For many years, Woodford Theatre has maintained a fine tradition of ending its season with a musical. This year, it offers a revue of songs by Duke Ellington compiled around a script by local playwright/director Cathy Rawlings. “The Duke, The Music, The Women” offers an opportunity to relish anew Ellington’s suave music, seminal to the history of jazz.
Some of the area’s finest jazz musicians have assembled to play almost three hours’ worth of Ellington tunes, meticulously transcribed by trumpeter Sam Flowers and faithfully performed in exemplary style by the superb pianist Raleigh Dailey and a combo comprised of Flowers, saxophonist/clarinetist Kirby Davis, trombonist Ryan Moore, bassist Joel Murtaugh and drummer John Dittert.
Hearing these guys hold forth in these classic arrangements is by itself worth the admission. This is high-quality historical jazz performance.
The eight female singers, culled from the annals of Ellington’s performances, are somewhat more of a mixed bag than the band. Although some effort ostensibly was made to imitate the chanteuses’ vocal stylings, the same accuracy that went into transcribing the instrumentals didn’t carry over into the singing.
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Deirdre Darnell as Ella Fitzgerald is a capable singer, but her hot gospel rendition of “Just a Closer Walk” is not at all in the style of the cool, sophisticated Fitzgerald. Stylistic quibbles aside, all the singers present their songs enjoyably.
As a disclaimer, I perform frequently with Alicia Helm-McCorvey, but that doesn’t preclude me from observing that she is a real standout in this show. As Adelaide Hall, she brings tons of energy to the performance, scatting way up in her high range, and dancing up a storm. Rae’Shawna Campbell, as Ivie Anderson, is not much of a dancer, but her rendition of “Rocks In My Bed” is one of the evening’s highlights. Perhaps the finest moments by one of the women in the show is the gorgeous “Prelude To a Kiss,” sung by Vivian Lasly-Bibbs as Betty Roche, with Dailey working enchantment from the keyboard.
Erin Dailey-Demby is somewhat over-parted vocally as Joya Sherrill, but she holds her own in the stage proceedings. Angela Clemons Cummins as Marie Ellington and Tammie Harris as Kay Davis get to deliver some of Ellington’s most famous songs, and they don’t disappoint: Both have great voices and effective stage presence.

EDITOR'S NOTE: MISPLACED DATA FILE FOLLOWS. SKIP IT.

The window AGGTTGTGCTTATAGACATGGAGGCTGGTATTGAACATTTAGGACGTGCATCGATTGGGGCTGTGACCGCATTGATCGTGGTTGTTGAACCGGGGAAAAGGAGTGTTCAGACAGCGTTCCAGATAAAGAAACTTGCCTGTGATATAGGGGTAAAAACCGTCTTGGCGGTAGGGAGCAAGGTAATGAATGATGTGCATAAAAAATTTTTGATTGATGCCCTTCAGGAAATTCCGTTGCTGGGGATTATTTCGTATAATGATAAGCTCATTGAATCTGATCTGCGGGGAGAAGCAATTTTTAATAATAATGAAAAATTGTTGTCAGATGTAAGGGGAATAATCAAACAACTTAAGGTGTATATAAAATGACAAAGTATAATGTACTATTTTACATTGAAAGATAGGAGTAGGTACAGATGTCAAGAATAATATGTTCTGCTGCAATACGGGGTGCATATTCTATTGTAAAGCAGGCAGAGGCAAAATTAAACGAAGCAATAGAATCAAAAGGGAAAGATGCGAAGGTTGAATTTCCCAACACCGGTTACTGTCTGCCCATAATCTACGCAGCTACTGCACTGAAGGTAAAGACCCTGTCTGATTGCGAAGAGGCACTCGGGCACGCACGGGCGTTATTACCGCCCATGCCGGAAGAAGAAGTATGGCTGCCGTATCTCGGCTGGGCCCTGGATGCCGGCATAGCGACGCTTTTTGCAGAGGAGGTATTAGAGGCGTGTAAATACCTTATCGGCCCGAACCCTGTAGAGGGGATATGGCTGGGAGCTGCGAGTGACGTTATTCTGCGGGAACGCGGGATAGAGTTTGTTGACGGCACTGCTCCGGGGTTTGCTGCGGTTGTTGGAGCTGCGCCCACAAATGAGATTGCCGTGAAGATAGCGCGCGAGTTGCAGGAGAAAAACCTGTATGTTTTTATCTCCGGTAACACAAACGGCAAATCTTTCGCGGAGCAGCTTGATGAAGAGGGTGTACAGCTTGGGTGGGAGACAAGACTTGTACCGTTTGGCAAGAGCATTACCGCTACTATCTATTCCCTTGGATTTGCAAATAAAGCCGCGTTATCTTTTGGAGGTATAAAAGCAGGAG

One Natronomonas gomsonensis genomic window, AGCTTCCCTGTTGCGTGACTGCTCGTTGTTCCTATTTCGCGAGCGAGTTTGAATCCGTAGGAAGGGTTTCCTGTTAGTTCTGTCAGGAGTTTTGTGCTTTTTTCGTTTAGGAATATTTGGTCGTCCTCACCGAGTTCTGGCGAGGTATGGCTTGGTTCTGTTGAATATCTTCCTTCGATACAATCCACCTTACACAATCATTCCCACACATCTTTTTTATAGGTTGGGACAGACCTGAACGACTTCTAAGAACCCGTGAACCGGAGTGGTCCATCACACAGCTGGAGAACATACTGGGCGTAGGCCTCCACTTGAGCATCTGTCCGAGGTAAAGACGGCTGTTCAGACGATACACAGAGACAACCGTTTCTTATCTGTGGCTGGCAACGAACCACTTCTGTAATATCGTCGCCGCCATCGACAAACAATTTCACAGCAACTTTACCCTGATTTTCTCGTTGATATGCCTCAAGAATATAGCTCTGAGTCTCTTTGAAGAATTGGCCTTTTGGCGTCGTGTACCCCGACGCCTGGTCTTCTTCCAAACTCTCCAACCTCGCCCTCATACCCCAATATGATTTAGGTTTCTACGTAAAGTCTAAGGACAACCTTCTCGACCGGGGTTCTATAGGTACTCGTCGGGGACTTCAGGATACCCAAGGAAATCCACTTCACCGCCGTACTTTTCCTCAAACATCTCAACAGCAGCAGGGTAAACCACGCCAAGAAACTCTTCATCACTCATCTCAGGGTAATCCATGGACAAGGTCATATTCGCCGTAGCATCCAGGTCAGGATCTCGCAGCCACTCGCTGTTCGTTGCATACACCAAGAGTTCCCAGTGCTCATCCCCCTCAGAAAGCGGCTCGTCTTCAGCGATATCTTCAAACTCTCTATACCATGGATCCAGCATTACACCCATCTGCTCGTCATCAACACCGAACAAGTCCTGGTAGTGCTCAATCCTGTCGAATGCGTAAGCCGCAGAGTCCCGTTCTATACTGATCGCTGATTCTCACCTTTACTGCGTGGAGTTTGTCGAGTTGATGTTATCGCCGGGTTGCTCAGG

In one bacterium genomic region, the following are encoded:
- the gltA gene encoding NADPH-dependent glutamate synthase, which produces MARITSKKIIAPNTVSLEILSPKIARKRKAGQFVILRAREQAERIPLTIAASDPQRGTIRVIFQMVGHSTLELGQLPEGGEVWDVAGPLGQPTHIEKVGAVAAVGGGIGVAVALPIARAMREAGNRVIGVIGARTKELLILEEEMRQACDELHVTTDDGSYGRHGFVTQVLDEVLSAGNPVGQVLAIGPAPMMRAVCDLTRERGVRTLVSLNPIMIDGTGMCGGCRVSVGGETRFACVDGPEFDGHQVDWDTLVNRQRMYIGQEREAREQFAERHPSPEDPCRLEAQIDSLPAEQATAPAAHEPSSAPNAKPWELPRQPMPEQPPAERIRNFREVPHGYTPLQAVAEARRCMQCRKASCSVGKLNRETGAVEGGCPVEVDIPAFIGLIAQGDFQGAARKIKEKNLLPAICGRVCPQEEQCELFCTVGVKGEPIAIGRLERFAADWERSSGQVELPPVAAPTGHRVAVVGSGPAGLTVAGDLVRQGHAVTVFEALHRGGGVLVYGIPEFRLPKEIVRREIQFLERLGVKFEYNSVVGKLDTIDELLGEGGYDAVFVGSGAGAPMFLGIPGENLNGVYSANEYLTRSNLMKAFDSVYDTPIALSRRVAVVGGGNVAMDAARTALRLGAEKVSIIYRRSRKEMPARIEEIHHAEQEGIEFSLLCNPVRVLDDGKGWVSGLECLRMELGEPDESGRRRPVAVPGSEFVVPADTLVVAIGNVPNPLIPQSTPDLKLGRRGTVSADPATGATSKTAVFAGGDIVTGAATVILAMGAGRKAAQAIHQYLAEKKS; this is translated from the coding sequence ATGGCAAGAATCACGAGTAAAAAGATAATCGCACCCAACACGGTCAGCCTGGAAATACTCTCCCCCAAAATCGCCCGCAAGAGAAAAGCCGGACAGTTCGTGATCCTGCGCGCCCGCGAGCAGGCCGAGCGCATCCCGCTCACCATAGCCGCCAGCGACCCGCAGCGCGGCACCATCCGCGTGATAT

Some of the best numbers in the show feature the men, relegated to supporting cast in this production. Patrick Mitchell contributes a hilarious, engaging cameo as Louis Armstrong, in a duet with Jarshala Kavanaugh as Mae Alix. A more substantial impression is made by Simon Peter Rawlings as Sonny Greer, and his singing of “Come Sunday” to open the evening sets the musical bar high. Damon Greene portrays a fun Billy Strayhorn.
Six dancers choreographed by William Parris add enormously to the energy and entertainment of this production. Along with the band, Alicia Davila, Isaac Jones, Chantée Jordan, Jarshala Kavanaugh, Desmond Suter and Emmanuel “Manny” Thurman catapult this production into the “should see” category. The set by Mike Sanders and the costumes by Jacci Jackson and Charlotte Warren are well rendered.
As for the play itself, the new script needs a lot of work. It purports to be about the women who worked with Ellington’s band, but it fails to illuminate them in any narrative way. Instead, they briefly disseminate their family and musical backgrounds outside of Ellington’s circle, and then they barely explore their relationships with The Duke or even the band.
I left the show knowing little more about these women than when I had arrived. Perhaps if Rawlings had relinquished her script to another director, a different perspective might have brought out these salient aspects more, and guided more nuanced, distinctively varied performances from the eight women.
Nevertheless, if you love jazz, don’t miss this show. You’ll come for the women, but you’ll stay for the band.
Tedrin Blair Lindsay: firstname.lastname@example.org.
If you go
‘The Duke, The Music, The Women (A Tribute to Duke Ellington)’
What: The Woodford Theatre’s production of Cathy Rawlings’ show, with music by Duke Ellington.
When: 8 p.m. May 26, 27, June 2, 3. 2 p.m. May 28 and June 4.
Where: Falling Springs Arts and Recreation Center, 275 Beasley Dr., Versailles
Tickets: $20 adults, $13 students and children